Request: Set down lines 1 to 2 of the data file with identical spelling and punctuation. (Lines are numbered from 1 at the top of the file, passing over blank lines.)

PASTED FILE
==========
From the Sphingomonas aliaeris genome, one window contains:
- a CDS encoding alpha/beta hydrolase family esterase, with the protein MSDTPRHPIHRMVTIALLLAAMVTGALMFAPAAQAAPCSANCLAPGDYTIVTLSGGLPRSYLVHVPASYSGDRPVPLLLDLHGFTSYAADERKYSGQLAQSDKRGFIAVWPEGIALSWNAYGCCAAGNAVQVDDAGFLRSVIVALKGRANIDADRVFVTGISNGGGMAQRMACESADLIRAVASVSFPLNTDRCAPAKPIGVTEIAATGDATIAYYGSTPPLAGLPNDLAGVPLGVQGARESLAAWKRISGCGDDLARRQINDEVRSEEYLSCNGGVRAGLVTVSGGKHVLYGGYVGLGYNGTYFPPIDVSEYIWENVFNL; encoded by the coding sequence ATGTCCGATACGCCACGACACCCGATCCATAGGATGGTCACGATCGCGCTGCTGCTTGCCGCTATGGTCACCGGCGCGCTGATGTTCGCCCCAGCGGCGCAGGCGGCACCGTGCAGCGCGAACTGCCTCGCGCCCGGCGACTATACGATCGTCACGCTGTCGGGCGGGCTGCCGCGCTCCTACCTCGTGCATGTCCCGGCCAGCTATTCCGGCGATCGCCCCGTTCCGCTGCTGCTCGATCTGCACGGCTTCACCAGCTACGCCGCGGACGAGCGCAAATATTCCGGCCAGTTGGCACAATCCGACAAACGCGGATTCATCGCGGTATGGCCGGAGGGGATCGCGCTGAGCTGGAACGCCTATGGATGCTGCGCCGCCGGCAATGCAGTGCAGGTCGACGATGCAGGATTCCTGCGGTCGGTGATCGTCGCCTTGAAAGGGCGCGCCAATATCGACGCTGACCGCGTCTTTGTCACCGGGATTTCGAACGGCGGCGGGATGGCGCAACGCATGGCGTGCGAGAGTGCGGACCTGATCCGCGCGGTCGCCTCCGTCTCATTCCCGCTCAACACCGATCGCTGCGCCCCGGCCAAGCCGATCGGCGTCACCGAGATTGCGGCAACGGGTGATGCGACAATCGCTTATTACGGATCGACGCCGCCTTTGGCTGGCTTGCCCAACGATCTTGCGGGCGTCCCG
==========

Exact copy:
From the Sphingomonas aliaeris genome, one window contains:
- a CDS encoding alpha/beta hydrolase family esterase, with the protein MSDTPRHPIHRMVTIALLLAAMVTGALMFAPAAQAAPCSANCLAPGDYTIVTLSGGLPRSYLVHVPASYSGDRPVPLLLDLHGFTSYAADERKYSGQLAQSDKRGFIAVWPEGIALSWNAYGCCAAGNAVQVDDAGFLRSVIVALKGRANIDADRVFVTGISNGGGMAQRMACESADLIRAVASVSFPLNTDRCAPAKPIGVTEIAATGDATIAYYGSTPPLAGLPNDLAGVPLGVQGARESLAAWKRISGCGDDLARRQINDEVRSEEYLSCNGGVRAGLVTVSGGKHVLYGGYVGLGYNGTYFPPIDVSEYIWENVFNL; encoded by the coding sequence ATGTCCGATACGCCACGACACCCGATCCATAGGATGGTCACGATCGCGCTGCTGCTTGCCGCTATGGTCACCGGCGCGCTGATGTTCGCCCCAGCGGCGCAGGCGGCACCGTGCAGCGCGAACTGCCTCGCGCCCGGCGACTATACGATCGTCACGCTGTCGGGCGGGCTGCCGCGCTCCTACCTCGTGCATGTCCCGGCCAGCTATTCCGGCGATCGCCCCGTTCCGCTGCTGCTCGATCTGCACGGCTTCACCAGCTACGCCGCGGACGAGCGCAAATATTCCGGCCAGTTGGCACAATCCGACAAACGCGGATTCATCGCGGTATGGCCGGAGGGGATCGCGCTGAGCTGGAACGCCTATGGATGCTGCGCCGCCGGCAATGCAGTGCAGGTCGACGATGCAGGATTCCTGCGGTCGGTGATCGTCGCCTTGAAAGGGCGCGCCAATATCGACGCTGACCGCGTCTTTGTCACCGGGATTTCGAACGGCGGCGGGATGGCGCAACGCATGGCGTGCGAGAGTGCGGACCTGATCCGCGCGGTCGCCTCCGTCTCATTCCCGCTCAACACCGATCGCTGCGCCCCGGCCAAGCCGATCGGCGTCACCGAGATTGCGGCAACGGGTGATGCGACAATCGCTTATTACGGATCGACGCCGCCTTTGGCTGGCTTGCCCAACGATCTTGCGGGCGTCCCG